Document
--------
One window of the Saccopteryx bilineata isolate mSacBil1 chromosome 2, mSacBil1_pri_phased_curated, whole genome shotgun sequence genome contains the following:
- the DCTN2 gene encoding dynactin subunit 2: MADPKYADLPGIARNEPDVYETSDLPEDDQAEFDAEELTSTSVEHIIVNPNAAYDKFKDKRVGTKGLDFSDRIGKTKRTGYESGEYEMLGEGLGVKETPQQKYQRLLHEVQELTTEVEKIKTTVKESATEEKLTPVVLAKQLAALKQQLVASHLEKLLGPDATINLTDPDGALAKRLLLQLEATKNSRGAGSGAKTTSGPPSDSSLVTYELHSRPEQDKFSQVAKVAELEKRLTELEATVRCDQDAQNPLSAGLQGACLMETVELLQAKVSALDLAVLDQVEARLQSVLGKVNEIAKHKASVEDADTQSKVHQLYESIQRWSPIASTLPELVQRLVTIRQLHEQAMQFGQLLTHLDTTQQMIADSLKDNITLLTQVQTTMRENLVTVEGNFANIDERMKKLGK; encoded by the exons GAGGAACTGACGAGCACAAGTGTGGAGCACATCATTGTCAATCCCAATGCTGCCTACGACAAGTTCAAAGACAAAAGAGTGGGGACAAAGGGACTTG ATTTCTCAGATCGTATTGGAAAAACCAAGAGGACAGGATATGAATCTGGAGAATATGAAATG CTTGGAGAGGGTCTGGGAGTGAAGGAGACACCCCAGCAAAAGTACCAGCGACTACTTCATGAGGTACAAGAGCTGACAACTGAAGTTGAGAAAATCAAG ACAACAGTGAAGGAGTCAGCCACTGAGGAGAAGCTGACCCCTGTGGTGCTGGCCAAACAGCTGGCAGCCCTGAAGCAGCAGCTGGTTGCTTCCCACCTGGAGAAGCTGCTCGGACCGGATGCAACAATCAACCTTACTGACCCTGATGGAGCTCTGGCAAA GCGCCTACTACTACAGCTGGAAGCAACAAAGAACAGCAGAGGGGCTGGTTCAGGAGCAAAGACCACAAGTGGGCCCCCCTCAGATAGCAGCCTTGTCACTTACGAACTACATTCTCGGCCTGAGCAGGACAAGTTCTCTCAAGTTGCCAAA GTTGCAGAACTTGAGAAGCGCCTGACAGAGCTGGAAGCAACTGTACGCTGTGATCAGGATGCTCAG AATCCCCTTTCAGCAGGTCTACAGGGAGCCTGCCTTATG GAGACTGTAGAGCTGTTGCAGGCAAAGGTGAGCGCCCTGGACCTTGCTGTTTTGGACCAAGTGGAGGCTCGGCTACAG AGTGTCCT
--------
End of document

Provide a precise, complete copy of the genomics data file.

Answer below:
One window of the Saccopteryx bilineata isolate mSacBil1 chromosome 2, mSacBil1_pri_phased_curated, whole genome shotgun sequence genome contains the following:
- the DCTN2 gene encoding dynactin subunit 2: MADPKYADLPGIARNEPDVYETSDLPEDDQAEFDAEELTSTSVEHIIVNPNAAYDKFKDKRVGTKGLDFSDRIGKTKRTGYESGEYEMLGEGLGVKETPQQKYQRLLHEVQELTTEVEKIKTTVKESATEEKLTPVVLAKQLAALKQQLVASHLEKLLGPDATINLTDPDGALAKRLLLQLEATKNSRGAGSGAKTTSGPPSDSSLVTYELHSRPEQDKFSQVAKVAELEKRLTELEATVRCDQDAQNPLSAGLQGACLMETVELLQAKVSALDLAVLDQVEARLQSVLGKVNEIAKHKASVEDADTQSKVHQLYESIQRWSPIASTLPELVQRLVTIRQLHEQAMQFGQLLTHLDTTQQMIADSLKDNITLLTQVQTTMRENLVTVEGNFANIDERMKKLGK; encoded by the exons GAGGAACTGACGAGCACAAGTGTGGAGCACATCATTGTCAATCCCAATGCTGCCTACGACAAGTTCAAAGACAAAAGAGTGGGGACAAAGGGACTTG ATTTCTCAGATCGTATTGGAAAAACCAAGAGGACAGGATATGAATCTGGAGAATATGAAATG CTTGGAGAGGGTCTGGGAGTGAAGGAGACACCCCAGCAAAAGTACCAGCGACTACTTCATGAGGTACAAGAGCTGACAACTGAAGTTGAGAAAATCAAG ACAACAGTGAAGGAGTCAGCCACTGAGGAGAAGCTGACCCCTGTGGTGCTGGCCAAACAGCTGGCAGCCCTGAAGCAGCAGCTGGTTGCTTCCCACCTGGAGAAGCTGCTCGGACCGGATGCAACAATCAACCTTACTGACCCTGATGGAGCTCTGGCAAA GCGCCTACTACTACAGCTGGAAGCAACAAAGAACAGCAGAGGGGCTGGTTCAGGAGCAAAGACCACAAGTGGGCCCCCCTCAGATAGCAGCCTTGTCACTTACGAACTACATTCTCGGCCTGAGCAGGACAAGTTCTCTCAAGTTGCCAAA GTTGCAGAACTTGAGAAGCGCCTGACAGAGCTGGAAGCAACTGTACGCTGTGATCAGGATGCTCAG AATCCCCTTTCAGCAGGTCTACAGGGAGCCTGCCTTATG GAGACTGTAGAGCTGTTGCAGGCAAAGGTGAGCGCCCTGGACCTTGCTGTTTTGGACCAAGTGGAGGCTCGGCTACAG AGTGTCCT